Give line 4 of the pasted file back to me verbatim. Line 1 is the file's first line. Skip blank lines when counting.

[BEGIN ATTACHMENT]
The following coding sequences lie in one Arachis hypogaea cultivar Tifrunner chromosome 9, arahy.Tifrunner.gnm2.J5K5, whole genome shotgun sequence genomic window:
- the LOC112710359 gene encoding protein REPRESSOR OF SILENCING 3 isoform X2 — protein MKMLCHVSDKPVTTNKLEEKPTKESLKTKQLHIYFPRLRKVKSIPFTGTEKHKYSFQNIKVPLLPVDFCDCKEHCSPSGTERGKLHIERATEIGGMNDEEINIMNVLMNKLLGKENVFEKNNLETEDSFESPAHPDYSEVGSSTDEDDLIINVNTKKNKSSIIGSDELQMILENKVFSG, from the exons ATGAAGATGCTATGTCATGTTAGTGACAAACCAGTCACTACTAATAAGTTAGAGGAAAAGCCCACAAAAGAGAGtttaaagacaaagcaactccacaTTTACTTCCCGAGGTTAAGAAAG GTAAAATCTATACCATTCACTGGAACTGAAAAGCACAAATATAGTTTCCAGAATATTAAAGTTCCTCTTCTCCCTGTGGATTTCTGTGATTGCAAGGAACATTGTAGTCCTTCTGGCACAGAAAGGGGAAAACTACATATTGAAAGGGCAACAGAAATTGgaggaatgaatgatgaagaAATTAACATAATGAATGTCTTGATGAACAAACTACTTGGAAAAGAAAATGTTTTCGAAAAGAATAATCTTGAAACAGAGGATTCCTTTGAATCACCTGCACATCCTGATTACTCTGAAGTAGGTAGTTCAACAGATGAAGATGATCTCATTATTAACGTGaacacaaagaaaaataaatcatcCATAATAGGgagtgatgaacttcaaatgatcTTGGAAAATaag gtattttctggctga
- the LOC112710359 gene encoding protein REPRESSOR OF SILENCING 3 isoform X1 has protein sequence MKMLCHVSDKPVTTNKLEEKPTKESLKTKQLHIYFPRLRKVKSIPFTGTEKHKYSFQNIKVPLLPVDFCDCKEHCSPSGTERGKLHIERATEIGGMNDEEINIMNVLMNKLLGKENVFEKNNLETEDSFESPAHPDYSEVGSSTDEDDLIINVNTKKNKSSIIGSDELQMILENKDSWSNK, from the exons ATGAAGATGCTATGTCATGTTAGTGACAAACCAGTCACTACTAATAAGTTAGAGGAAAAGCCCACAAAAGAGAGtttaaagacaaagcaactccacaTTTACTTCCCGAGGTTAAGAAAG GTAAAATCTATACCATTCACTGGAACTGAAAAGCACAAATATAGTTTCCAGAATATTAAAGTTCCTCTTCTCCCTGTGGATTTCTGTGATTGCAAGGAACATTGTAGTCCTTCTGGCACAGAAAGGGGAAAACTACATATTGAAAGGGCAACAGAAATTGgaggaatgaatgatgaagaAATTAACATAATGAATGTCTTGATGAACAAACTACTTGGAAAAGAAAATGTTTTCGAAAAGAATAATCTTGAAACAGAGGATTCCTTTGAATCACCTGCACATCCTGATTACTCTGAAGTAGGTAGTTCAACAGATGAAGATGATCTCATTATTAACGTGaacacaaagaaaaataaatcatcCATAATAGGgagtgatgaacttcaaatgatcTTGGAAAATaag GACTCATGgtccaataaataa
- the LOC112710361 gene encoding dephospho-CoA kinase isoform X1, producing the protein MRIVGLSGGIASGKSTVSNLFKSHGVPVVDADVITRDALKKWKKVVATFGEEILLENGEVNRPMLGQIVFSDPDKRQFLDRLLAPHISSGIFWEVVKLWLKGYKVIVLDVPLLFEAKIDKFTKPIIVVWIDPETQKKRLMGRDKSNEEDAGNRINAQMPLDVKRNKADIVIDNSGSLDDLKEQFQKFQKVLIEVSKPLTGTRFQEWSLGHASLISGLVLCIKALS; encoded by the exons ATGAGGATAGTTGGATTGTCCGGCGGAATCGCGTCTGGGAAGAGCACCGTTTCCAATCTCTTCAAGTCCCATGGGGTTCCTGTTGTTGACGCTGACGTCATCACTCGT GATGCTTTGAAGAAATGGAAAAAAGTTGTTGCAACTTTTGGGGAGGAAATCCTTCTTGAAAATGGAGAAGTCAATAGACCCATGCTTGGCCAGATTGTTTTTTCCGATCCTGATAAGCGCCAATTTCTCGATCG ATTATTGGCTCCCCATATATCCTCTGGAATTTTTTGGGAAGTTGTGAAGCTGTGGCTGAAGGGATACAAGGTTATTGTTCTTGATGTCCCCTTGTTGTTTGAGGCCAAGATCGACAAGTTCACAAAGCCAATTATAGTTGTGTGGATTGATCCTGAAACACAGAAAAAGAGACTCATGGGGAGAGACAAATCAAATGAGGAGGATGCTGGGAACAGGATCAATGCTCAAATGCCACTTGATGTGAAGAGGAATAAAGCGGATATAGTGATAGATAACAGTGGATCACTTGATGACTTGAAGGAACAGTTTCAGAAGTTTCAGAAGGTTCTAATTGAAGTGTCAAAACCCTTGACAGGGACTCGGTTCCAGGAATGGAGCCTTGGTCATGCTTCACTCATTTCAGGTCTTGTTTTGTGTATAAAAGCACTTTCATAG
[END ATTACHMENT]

- the LOC112710361 gene encoding dephospho-CoA kinase isoform X1, producing the protein MRIVGLSGGIASGKSTVSNLFKSHGVPVVDADVITRDALKKWKKVVATFGEEILLENGEVNRPMLGQIVFSDPDKRQFLDRLLAPHISSGIFWEVVKLWLKGYKVIVLDVPLLFEAKIDKFTKPIIVVWIDPETQKKRLMGRDKSNEEDAGNRINAQMPLDVKRNKADIVIDNSGSLDDLKEQFQKFQKVLIEVSKPLTGTRFQEWSLGHASLISGLVLCIKALS; encoded by the exons ATGAGGATAGTTGGATTGTCCGGCGGAATCGCGTCTGGGAAGAGCACCGTTTCCAATCTCTTCAAGTCCCATGGGGTTCCTGTTGTTGACGCTGACGTCATCACTCGT GATGCTTTGAAGAAATGGAAAAAAGTTGTTGCAACTTTTGGGGAGGAAATCCTTCTTGAAAATGGAGAAGTCAATAGACCCATGCTTGGCCAGATTGTTTTTTCCGATCCTGATAAGCGCCAATTTCTCGATCG ATTATTGGCTCCCCATATATCCTCTGGAATTTTTTGGGAAGTTGTGAAGCTGTGGCTGAAGGGATACAAGGTTATTGTTCTTGATGTCCCCTTGTTGTTTGAGGCCAAGATCGACAAGTTCACAAAGCCAATTATAGTTGTGTGGATTGATCCTGAAACACAGAAAAAGAGACTCATGGGGAGAGACAAATCAAATGAGGAGGATGCTGGGAACAGGATCAATGCTCAAATGCCACTTGATGTGAAGAGGAATAAAGCGGATATAGTGATAGATAACAGTGGATCACTTGATGACTTGAAGGAACAGTTTCAGAAGTTTCAGAAGGTTCTAATTGAAGTGTCAAAACCCTTGACAGGGACTCGGTTCCAGGAATGGAGCCTTGGTCATGCTTCACTCATTTCAGGTCTTGTTTTGTGTATAAAAGCACTTTCATAG